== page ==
This large, EF4 Tornado formed near Winterset, Iowa in March of 2022. Tornadoes are scaled by the amount of damage they do from EF0 (minimal) to EF5 (catastrophic). NWS Photo by Roger Riley, NWS of Des Moines Iowa.
Changing Spring Weather Brings Spring Storms
After weeks of lingering winter weather, it appears that spring had finally sprung with a heat wave affecting the middle of the country this week. Temperatures soared into the middle to upper 80s with humidity to match. Unstable spring weather with heat often brings severe storms with strong winds, hail, heavy rain, and tornadoes.
While the coastal states prepare for the 2022 Atlantic Hurricane Season, just about everyone east of the Rockies has started watching the skies. Three outbreaks in March totaled 201 tornadoes that took 11 lives and injured at least 97 others. April brought another 170 tornadoes, two fatalities, and at least 45 injuries.
As of May 12, the United States has confirmed 52 tornadoes.
Severe weather watches and warnings precede the arrival of a tornado and other severe weather hazard. It’s important to heed all levels of alerts and take the appropriate action steps.
NWS Storm Prediction Center Resource
On the NWS Storm Prediction Center Website, Access the Four Convective Outlook Maps (Categorical, Tornado, Wind, Hail) by hovering on the black tabs at the upper left corner of the map.
Chance of Weather Hazards ranges from slight to significant for thunderstorms, tornadoes, hail, and wind. The light green areas highlight areas to exect rain.
Forecast Storm Risk
Ahead of severe weather, the National Weather Service issues risk assessments for regions that could develop severe weather. Areas of the country should expect mixed precipitation (rain/snow/ice) while other portions are looking at rain or thunderstorms.
Risk areas include Critical Fire Weather, Heavy Rain with Flash Flooding Possibly, and Severe Thunderstorm Risks.
The NWS Convective Outlook Maps provide varying levels of risk from Marginal to Significant for Categorical, Tornado, Wind, and Hail (see accompanying maps).
Convective outlook forecasts are available for Day 1 (today), Day 2 (tomorrow), Day 3, and Days 4-8, which is more generalized.
Convective outlooks are useful because they raise our awareness when severe weather is a possibility. For example, the day starts out with clear blue skies and few clouds, but we know that there’s a moderate risk of thunderstorms later in the day with the possibility of hail or perhaps a tornado. Now we are more attuned and check the weather forecast for updates throughout the day. When NWS issues a watch or warning, we’re not surprised and ready to take action.
Watches and Warnings
What does a watch or warning mean?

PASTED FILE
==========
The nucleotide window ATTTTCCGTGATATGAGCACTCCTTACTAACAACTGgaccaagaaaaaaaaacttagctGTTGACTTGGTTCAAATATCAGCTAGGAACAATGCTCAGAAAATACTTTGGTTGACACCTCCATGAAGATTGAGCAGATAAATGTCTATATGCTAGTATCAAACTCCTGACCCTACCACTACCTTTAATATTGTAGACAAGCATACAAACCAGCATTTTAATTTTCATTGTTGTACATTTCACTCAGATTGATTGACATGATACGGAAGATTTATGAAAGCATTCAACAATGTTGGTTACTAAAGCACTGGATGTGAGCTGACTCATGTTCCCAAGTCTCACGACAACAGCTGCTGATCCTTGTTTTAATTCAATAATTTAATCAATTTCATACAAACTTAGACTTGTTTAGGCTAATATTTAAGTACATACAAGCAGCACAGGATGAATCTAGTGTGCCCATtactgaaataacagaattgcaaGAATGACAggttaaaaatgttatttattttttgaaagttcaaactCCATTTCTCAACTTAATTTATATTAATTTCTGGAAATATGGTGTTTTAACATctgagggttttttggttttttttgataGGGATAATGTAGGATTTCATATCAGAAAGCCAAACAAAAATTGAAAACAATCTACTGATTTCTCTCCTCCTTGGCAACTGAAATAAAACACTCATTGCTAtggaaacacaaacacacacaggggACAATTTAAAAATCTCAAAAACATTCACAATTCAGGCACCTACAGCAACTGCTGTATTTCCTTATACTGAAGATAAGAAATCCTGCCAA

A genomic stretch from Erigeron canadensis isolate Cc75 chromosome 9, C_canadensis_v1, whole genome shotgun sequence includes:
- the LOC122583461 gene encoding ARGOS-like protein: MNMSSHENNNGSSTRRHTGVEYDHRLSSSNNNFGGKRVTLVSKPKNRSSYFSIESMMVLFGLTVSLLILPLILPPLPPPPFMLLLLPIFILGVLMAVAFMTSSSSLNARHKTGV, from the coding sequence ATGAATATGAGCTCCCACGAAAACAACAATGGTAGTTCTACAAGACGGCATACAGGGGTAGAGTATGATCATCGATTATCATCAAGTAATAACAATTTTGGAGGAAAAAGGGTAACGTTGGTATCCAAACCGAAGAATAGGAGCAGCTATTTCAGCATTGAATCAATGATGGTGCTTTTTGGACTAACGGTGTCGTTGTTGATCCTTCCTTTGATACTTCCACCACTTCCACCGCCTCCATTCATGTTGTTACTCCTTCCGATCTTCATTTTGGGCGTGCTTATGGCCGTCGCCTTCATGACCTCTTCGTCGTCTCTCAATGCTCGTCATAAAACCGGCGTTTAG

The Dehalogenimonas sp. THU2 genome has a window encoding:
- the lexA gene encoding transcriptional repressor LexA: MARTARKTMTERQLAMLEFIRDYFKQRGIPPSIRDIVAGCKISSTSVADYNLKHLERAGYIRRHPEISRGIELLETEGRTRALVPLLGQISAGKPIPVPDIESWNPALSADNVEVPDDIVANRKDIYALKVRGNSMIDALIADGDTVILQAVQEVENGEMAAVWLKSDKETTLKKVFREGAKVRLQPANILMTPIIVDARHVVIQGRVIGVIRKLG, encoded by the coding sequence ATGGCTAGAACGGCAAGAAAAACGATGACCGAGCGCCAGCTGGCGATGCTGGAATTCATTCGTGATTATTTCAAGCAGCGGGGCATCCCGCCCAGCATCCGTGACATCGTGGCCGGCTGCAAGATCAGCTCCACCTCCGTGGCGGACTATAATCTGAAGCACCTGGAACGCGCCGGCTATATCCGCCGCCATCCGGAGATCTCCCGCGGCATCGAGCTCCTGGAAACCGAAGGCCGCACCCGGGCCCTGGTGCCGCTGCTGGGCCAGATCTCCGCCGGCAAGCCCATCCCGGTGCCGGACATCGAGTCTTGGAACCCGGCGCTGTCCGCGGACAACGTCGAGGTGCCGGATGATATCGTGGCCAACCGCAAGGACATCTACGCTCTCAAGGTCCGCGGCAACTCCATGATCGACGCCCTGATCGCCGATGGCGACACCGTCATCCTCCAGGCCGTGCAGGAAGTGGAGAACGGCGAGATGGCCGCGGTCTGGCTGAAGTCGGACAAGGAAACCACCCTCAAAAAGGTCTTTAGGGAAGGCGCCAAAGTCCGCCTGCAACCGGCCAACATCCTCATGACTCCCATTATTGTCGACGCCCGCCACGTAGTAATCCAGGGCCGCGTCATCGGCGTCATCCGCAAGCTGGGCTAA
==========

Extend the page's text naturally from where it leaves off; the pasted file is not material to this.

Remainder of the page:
- Watch: If NWS issues a watch, conditions are right for the severe weather to occur. For example, a tornado watch means conditions are right for a tornado to form, but it has not happened yet.
- Warning: When NWS issues a warning, the severe weather is occurring, and you should take action. For example, a tornado warning for your area means a tornado has formed and could pose a significant threat to you and your family. The hazard was confirmed by a storm spotter or by meteorologist watching weather radar.
A Siren may accompany a warning in many towns and cities. The sirens also have other purposes in civil defense and in some towns, alert the volunteer fire department. Other purposes include tsunami warnings. Your town or city has a policy that you should know before any warnings and how to differentiate the different sirens. The volunteer fire department will use a different sound than a tsunami or tornado warning. Sirens often work in conjunction with other emergency warning systems.
The FEMA App is another useful tool that sends alerts for severe weather and other emergencies. FEMA generates alerts according to zip code and you can set up to four zip codes. You’ll receive updates on the alerts as necessary with specific information for your area, including the weather hazard, counties affected, and required action.
NOAA Weather Radio provides audible alerts and reports for weather emergencies, including tornadoes. If NWS issues a weather warning for your area, the radio will sound an audible alert followed by the type of warning and what to expect. For example, ‘A tornado is on the ground near highway X and Y and is moving southeast toward Your City.’
Purchase an NOAA Weather Radio for 15 to 50 dollars. For your home, a unit that plugs into the wall outlet with battery backup will serve you best.
If you live in Your City, go to your tornado shelter immediately.
NOAA Weather Radio broadcasts from towers throughout the country. Program the radio for your county and the surrounding counties. If severe weather occurs in a neighboring county, you’ll be alert and can monitor the situation.
Whether tornadoes, hurricanes, or hailstorms, knowing the weather is headed your way is the first step toward safety for your family. Have a plan and put it into action with specific steps. Share the plan with extended family and friends.
Store nonperishable food, snacks, and water in your shelter. Make an emergency kit. Include comfort items for kids and pets. In general, it’s a good idea to keep tabs on the weather so you’re ready.
Risk of Tornadoes within the colored areas. If the Categorical Map shows a risk of severe thunderstorms, tornadoes become a possibility.
FEMA Recommends a Generator for Backup Power During Outages to power pumps, refrigerators, important appliances, and lights.
Convective Outlook for Hail
The combination of severe thunderstorms, high wind, and hail causes considerable damage to buildings, cars, trees, and agriculture.